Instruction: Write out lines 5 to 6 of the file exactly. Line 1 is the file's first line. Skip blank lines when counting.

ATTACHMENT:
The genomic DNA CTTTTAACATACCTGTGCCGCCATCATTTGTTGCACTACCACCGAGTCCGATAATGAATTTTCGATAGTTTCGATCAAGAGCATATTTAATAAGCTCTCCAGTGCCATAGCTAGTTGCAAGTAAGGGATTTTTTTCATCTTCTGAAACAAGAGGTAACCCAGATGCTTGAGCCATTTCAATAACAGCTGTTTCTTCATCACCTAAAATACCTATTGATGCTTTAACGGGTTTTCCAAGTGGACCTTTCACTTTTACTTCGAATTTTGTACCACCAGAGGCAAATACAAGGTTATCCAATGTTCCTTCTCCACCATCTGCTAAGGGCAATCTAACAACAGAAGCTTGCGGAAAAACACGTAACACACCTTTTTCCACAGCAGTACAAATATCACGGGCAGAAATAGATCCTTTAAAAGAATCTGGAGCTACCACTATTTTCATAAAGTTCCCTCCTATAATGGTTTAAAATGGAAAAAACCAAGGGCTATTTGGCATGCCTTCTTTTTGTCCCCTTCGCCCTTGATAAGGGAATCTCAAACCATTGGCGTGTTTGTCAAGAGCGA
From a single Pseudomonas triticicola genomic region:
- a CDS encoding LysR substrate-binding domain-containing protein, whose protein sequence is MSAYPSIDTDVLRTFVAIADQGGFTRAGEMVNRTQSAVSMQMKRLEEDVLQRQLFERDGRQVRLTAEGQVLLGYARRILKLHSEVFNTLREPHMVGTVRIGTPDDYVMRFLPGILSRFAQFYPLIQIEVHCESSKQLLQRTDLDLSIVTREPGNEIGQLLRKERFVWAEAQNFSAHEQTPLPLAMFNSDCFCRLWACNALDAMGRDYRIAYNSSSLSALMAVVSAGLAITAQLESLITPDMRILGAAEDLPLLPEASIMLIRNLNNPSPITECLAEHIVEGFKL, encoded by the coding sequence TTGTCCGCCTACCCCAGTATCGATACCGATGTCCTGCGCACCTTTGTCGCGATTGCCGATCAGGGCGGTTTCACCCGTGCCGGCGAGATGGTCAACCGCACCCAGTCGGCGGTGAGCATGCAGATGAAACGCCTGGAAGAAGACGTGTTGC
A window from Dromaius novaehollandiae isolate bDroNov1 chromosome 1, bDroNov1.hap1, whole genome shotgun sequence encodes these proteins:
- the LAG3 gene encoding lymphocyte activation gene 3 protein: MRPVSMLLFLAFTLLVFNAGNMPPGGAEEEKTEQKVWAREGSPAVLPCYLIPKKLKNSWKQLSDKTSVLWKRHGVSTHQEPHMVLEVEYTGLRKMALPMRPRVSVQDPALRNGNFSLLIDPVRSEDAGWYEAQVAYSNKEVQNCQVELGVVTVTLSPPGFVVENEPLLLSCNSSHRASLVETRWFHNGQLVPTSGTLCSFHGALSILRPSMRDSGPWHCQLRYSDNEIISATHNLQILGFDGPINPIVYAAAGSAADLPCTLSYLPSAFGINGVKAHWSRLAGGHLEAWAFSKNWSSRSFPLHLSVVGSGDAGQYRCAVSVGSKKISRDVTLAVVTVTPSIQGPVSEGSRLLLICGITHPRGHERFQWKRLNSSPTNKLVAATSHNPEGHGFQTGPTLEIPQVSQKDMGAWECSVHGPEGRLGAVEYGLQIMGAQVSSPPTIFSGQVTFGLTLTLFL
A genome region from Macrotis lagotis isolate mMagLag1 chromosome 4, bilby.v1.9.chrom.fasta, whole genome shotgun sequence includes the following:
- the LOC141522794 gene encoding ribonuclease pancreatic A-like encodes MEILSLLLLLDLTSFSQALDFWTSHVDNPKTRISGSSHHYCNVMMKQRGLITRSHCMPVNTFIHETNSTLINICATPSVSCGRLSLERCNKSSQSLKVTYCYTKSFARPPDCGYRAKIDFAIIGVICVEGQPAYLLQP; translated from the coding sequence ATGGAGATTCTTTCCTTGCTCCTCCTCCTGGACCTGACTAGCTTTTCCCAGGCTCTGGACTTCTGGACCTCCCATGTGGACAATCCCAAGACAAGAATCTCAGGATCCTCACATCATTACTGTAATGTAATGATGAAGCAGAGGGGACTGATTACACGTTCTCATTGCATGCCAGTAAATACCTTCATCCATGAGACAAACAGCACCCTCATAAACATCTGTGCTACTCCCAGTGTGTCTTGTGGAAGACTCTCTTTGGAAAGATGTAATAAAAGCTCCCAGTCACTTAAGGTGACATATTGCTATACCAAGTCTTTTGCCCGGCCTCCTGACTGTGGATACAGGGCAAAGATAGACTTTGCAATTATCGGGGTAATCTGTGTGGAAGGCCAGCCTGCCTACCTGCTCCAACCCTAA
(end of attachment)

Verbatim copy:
- the LAG3 gene encoding lymphocyte activation gene 3 protein: MRPVSMLLFLAFTLLVFNAGNMPPGGAEEEKTEQKVWAREGSPAVLPCYLIPKKLKNSWKQLSDKTSVLWKRHGVSTHQEPHMVLEVEYTGLRKMALPMRPRVSVQDPALRNGNFSLLIDPVRSEDAGWYEAQVAYSNKEVQNCQVELGVVTVTLSPPGFVVENEPLLLSCNSSHRASLVETRWFHNGQLVPTSGTLCSFHGALSILRPSMRDSGPWHCQLRYSDNEIISATHNLQILGFDGPINPIVYAAAGSAADLPCTLSYLPSAFGINGVKAHWSRLAGGHLEAWAFSKNWSSRSFPLHLSVVGSGDAGQYRCAVSVGSKKISRDVTLAVVTVTPSIQGPVSEGSRLLLICGITHPRGHERFQWKRLNSSPTNKLVAATSHNPEGHGFQTGPTLEIPQVSQKDMGAWECSVHGPEGRLGAVEYGLQIMGAQVSSPPTIFSGQVTFGLTLTLFL
A genome region from Macrotis lagotis isolate mMagLag1 chromosome 4, bilby.v1.9.chrom.fasta, whole genome shotgun sequence includes the following: